Brad Haddin has launched a fierce defence of Australia’s confrontational cricket, arguing that it is intrinsic to his team’s success.
If the example of Brendon McCullum’s New Zealand side demonstrated the benefits of a more polite style, Haddin was not convinced: “We are not New Zealand, we won the World Cup final.”
While New Zealand won plenty of friends in England, Aussie wicketkeeper Haddin was clear that he is only here to win cricket matches. “We will play the way we play, which works for us, and if you like it, you like it,” he said.
“There are going to be times when it is uncomfortable out there, with the guys we have bowling over 150kph. Their job is to intimidate and get the upper hand for us.”
Haddin said that sledging was a natural talking point before the series, but also that the Ashes was unimaginable without that confrontational edge: “A lot can be made of the sledging; the hype and the theatre around the Ashes, the way it is built up, is totally different to any other cricket.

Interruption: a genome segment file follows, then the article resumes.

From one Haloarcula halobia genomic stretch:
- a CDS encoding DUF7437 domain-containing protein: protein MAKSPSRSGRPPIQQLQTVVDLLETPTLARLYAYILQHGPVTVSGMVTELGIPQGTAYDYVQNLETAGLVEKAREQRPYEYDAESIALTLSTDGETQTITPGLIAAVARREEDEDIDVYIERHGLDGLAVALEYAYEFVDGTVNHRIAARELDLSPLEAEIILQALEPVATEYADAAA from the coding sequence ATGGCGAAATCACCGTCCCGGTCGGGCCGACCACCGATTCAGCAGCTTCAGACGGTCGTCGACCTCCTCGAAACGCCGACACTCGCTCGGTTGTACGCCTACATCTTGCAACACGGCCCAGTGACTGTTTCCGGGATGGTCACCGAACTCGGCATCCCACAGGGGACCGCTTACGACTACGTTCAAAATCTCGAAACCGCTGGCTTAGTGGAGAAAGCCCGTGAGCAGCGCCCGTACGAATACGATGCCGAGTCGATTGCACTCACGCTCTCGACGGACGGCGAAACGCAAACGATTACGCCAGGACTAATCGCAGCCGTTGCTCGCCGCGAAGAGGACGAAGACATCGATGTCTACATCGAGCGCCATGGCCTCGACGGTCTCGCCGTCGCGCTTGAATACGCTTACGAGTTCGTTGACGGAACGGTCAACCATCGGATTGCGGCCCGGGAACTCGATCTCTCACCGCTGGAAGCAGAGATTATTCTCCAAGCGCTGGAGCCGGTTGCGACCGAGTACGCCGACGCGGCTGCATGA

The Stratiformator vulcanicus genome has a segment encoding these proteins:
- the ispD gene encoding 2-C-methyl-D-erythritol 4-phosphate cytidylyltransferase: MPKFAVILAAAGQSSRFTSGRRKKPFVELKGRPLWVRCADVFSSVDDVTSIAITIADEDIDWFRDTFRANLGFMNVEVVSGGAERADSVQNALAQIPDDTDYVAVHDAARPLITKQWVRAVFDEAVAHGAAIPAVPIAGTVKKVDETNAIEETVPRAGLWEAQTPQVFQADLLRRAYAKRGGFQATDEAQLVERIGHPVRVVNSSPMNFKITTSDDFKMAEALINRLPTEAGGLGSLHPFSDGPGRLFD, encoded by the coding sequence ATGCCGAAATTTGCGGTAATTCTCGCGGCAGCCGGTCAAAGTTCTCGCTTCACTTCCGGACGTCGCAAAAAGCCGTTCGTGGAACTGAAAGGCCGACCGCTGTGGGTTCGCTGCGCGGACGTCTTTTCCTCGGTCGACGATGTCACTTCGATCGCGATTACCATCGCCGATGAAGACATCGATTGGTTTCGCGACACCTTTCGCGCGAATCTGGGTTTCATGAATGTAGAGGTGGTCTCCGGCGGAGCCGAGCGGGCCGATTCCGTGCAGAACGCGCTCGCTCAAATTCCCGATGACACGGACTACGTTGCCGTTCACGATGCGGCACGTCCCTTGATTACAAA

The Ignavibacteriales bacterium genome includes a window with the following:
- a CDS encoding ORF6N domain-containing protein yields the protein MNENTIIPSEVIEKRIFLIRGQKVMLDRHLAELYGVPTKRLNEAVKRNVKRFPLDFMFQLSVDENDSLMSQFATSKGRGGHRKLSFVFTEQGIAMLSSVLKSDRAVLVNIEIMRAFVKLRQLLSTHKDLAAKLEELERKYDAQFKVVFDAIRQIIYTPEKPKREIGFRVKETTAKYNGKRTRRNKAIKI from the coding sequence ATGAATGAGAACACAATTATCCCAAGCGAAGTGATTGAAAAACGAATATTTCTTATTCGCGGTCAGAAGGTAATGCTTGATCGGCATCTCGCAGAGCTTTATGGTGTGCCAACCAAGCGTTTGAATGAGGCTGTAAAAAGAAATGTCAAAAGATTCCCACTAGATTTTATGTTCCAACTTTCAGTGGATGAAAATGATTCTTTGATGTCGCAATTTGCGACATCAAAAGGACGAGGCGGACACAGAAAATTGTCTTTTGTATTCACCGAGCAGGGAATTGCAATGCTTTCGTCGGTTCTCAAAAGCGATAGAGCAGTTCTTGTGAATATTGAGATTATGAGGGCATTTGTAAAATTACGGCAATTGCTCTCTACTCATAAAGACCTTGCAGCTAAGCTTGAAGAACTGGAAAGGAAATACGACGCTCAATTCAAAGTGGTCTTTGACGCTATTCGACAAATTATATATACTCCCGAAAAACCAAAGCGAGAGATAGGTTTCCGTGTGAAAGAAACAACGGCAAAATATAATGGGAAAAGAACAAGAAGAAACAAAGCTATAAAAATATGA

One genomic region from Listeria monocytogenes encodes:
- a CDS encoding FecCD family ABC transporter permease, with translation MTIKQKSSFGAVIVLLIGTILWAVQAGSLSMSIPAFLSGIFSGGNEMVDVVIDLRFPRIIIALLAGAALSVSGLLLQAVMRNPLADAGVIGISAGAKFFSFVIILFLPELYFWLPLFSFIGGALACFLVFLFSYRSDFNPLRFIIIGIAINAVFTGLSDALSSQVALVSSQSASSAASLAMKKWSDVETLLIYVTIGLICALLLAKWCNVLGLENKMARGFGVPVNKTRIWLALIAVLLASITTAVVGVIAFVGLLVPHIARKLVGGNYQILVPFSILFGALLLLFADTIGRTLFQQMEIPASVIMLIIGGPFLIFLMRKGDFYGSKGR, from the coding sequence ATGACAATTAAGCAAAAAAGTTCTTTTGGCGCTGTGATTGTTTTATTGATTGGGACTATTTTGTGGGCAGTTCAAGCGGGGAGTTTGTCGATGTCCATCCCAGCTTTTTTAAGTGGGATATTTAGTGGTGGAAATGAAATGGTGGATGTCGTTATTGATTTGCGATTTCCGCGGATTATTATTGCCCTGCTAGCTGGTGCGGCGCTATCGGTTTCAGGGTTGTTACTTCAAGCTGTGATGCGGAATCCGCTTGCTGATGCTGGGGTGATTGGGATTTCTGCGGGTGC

“I have never played in an Ashes campaign where things have got out of hand, this one will be no different. The tradition of the urn deserves that, to play the brand of cricket we play and England play.
“This sledging stuff gives you something to write about before the cricket starts. Those flashpoints are probably the ones which we remember and are used to promote the series, aren’t they? Ashes cricket is outstanding, it is that much fun and it will be wholly competitive. It will be played in the great spirit it always has, but it will be contested.”
Reacting to Jimmy Anderson’s hope that the series be played in “the right spirit”, the 37-year-old Haddin said: “He has called for peace hasn’t he? He’d better look at himself in the mirror.”
Haddin praised England’s appointment of coach Trevor Bayliss, having worked with him at New South Wales and the Sydney Sixers. “He is a great person and takes a lot of the anxiety out of the changing room,” he said.
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